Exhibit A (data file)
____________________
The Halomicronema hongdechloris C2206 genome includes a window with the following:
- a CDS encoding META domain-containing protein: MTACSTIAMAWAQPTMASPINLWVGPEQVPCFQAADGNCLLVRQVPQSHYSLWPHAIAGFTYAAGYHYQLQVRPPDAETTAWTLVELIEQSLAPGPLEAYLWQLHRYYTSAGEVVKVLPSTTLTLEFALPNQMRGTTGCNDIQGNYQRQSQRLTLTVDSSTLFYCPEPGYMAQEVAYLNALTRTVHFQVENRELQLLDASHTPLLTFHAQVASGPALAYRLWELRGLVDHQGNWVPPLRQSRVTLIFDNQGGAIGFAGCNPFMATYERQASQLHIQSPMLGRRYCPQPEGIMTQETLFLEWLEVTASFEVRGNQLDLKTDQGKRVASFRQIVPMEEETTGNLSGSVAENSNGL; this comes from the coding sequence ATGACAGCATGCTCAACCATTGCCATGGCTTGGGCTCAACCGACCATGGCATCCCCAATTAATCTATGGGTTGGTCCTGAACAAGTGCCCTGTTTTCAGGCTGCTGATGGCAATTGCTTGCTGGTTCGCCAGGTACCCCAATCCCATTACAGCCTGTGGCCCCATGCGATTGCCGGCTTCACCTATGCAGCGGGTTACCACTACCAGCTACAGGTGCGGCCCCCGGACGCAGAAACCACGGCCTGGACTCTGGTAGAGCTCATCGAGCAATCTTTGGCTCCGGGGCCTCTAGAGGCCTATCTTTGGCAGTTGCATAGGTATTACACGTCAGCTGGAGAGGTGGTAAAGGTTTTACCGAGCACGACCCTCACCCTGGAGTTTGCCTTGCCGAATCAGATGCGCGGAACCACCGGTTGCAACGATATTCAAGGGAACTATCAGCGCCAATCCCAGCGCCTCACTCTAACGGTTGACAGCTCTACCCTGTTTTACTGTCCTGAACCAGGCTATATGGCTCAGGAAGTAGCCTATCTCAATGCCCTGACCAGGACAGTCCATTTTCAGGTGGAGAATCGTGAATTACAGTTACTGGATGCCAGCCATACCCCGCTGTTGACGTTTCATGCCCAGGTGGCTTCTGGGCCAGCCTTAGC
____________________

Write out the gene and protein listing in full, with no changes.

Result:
The Halomicronema hongdechloris C2206 genome includes a window with the following:
- a CDS encoding META domain-containing protein: MTACSTIAMAWAQPTMASPINLWVGPEQVPCFQAADGNCLLVRQVPQSHYSLWPHAIAGFTYAAGYHYQLQVRPPDAETTAWTLVELIEQSLAPGPLEAYLWQLHRYYTSAGEVVKVLPSTTLTLEFALPNQMRGTTGCNDIQGNYQRQSQRLTLTVDSSTLFYCPEPGYMAQEVAYLNALTRTVHFQVENRELQLLDASHTPLLTFHAQVASGPALAYRLWELRGLVDHQGNWVPPLRQSRVTLIFDNQGGAIGFAGCNPFMATYERQASQLHIQSPMLGRRYCPQPEGIMTQETLFLEWLEVTASFEVRGNQLDLKTDQGKRVASFRQIVPMEEETTGNLSGSVAENSNGL; this comes from the coding sequence ATGACAGCATGCTCAACCATTGCCATGGCTTGGGCTCAACCGACCATGGCATCCCCAATTAATCTATGGGTTGGTCCTGAACAAGTGCCCTGTTTTCAGGCTGCTGATGGCAATTGCTTGCTGGTTCGCCAGGTACCCCAATCCCATTACAGCCTGTGGCCCCATGCGATTGCCGGCTTCACCTATGCAGCGGGTTACCACTACCAGCTACAGGTGCGGCCCCCGGACGCAGAAACCACGGCCTGGACTCTGGTAGAGCTCATCGAGCAATCTTTGGCTCCGGGGCCTCTAGAGGCCTATCTTTGGCAGTTGCATAGGTATTACACGTCAGCTGGAGAGGTGGTAAAGGTTTTACCGAGCACGACCCTCACCCTGGAGTTTGCCTTGCCGAATCAGATGCGCGGAACCACCGGTTGCAACGATATTCAAGGGAACTATCAGCGCCAATCCCAGCGCCTCACTCTAACGGTTGACAGCTCTACCCTGTTTTACTGTCCTGAACCAGGCTATATGGCTCAGGAAGTAGCCTATCTCAATGCCCTGACCAGGACAGTCCATTTTCAGGTGGAGAATCGTGAATTACAGTTACTGGATGCCAGCCATACCCCGCTGTTGACGTTTCATGCCCAGGTGGCTTCTGGGCCAGCCTTAGC